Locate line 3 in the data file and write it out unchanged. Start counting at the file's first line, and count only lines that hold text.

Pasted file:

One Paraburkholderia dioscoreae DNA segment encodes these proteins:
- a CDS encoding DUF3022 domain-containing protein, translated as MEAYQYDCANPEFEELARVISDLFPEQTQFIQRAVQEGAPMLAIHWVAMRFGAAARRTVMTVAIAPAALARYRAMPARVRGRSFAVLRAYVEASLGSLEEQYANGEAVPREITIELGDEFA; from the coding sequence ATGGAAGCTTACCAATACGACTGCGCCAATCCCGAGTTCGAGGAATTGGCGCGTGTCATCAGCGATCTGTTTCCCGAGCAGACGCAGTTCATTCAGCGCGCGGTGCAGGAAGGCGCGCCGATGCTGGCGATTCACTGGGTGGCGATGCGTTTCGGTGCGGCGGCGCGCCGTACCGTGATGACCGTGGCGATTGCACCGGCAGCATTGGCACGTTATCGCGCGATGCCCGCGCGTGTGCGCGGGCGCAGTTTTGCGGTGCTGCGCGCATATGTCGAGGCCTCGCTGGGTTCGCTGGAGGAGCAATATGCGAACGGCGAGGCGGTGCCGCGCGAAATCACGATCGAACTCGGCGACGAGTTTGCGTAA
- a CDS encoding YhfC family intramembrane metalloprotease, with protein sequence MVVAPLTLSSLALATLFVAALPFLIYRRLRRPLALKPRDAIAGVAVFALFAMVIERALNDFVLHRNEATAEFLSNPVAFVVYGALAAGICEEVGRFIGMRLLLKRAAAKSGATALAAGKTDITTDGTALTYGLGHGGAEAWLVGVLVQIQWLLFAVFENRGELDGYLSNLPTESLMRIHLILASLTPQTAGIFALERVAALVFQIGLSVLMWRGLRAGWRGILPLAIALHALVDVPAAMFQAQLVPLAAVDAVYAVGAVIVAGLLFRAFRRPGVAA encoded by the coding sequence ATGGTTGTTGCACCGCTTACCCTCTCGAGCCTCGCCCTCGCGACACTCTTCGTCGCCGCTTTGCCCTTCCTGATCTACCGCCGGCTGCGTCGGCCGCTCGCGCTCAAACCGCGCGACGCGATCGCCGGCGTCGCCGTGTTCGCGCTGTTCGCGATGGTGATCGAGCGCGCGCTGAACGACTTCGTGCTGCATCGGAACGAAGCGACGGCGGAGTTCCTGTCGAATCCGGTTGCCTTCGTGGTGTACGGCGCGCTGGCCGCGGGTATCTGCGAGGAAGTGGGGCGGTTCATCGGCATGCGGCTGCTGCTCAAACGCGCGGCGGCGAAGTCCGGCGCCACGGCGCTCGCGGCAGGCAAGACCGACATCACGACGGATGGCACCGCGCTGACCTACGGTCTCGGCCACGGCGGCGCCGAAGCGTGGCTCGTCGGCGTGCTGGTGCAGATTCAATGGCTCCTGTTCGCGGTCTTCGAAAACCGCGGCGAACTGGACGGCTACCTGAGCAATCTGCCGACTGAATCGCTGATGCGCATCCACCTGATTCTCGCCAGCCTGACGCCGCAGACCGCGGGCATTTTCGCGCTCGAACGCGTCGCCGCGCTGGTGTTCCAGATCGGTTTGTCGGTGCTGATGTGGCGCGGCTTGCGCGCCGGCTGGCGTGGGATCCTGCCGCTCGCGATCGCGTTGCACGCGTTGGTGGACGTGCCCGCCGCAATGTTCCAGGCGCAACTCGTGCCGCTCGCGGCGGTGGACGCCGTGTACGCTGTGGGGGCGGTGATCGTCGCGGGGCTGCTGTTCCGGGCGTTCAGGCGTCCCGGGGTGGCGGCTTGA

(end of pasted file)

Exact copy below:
- a CDS encoding YhfC family intramembrane metalloprotease, with protein sequence MVVAPLTLSSLALATLFVAALPFLIYRRLRRPLALKPRDAIAGVAVFALFAMVIERALNDFVLHRNEATAEFLSNPVAFVVYGALAAGICEEVGRFIGMRLLLKRAAAKSGATALAAGKTDITTDGTALTYGLGHGGAEAWLVGVLVQIQWLLFAVFENRGELDGYLSNLPTESLMRIHLILASLTPQTAGIFALERVAALVFQIGLSVLMWRGLRAGWRGILPLAIALHALVDVPAAMFQAQLVPLAAVDAVYAVGAVIVAGLLFRAFRRPGVAA encoded by the coding sequence ATGGTTGTTGCACCGCTTACCCTCTCGAGCCTCGCCCTCGCGACACTCTTCGTCGCCGCTTTGCCCTTCCTGATCTACCGCCGGCTGCGTCGGCCGCTCGCGCTCAAACCGCGCGACGCGATCGCCGGCGTCGCCGTGTTCGCGCTGTTCGCGATGGTGATCGAGCGCGCGCTGAACGACTTCGTGCTGCATCGGAACGAAGCGACGGCGGAGTTCCTGTCGAATCCGGTTGCCTTCGTGGTGTACGGCGCGCTGGCCGCGGGTATCTGCGAGGAAGTGGGGCGGTTCATCGGCATGCGGCTGCTGCTCAAACGCGCGGCGGCGAAGTCCGGCGCCACGGCGCTCGCGGCAGGCAAGACCGACATCACGACGGATGGCACCGCGCTGACCTACGGTCTCGGCCACGGCGGCGCCGAAGCGTGGCTCGTCGGCGTGCTGGTGCAGATTCAATGGCTCCTGTTCGCGGTCTTCGAAAACCGCGGCGAACTGGACGGCTACCTGAGCAATCTGCCGACTGAATCGCTGATGCGCATCCACCTGATTCTCGCCAGCCTGACGCCGCAGACCGCGGGCATTTTCGCGCTCGAACGCGTCGCCGCGCTGGTGTTCCAGATCGGTTTGTCGGTGCTGATGTGGCGCGGCTTGCGCGCCGGCTGGCGTGGGATCCTGCCGCTCGCGATCGCGTTGCACGCGTTGGTGGACGTGCCCGCCGCAATGTTCCAGGCGCAACTCGTGCCGCTCGCGGCGGTGGACGCCGTGTACGCTGTGGGGGCGGTGATCGTCGCGGGGCTGCTGTTCCGGGCGTTCAGGCGTCCCGGGGTGGCGGCTTGA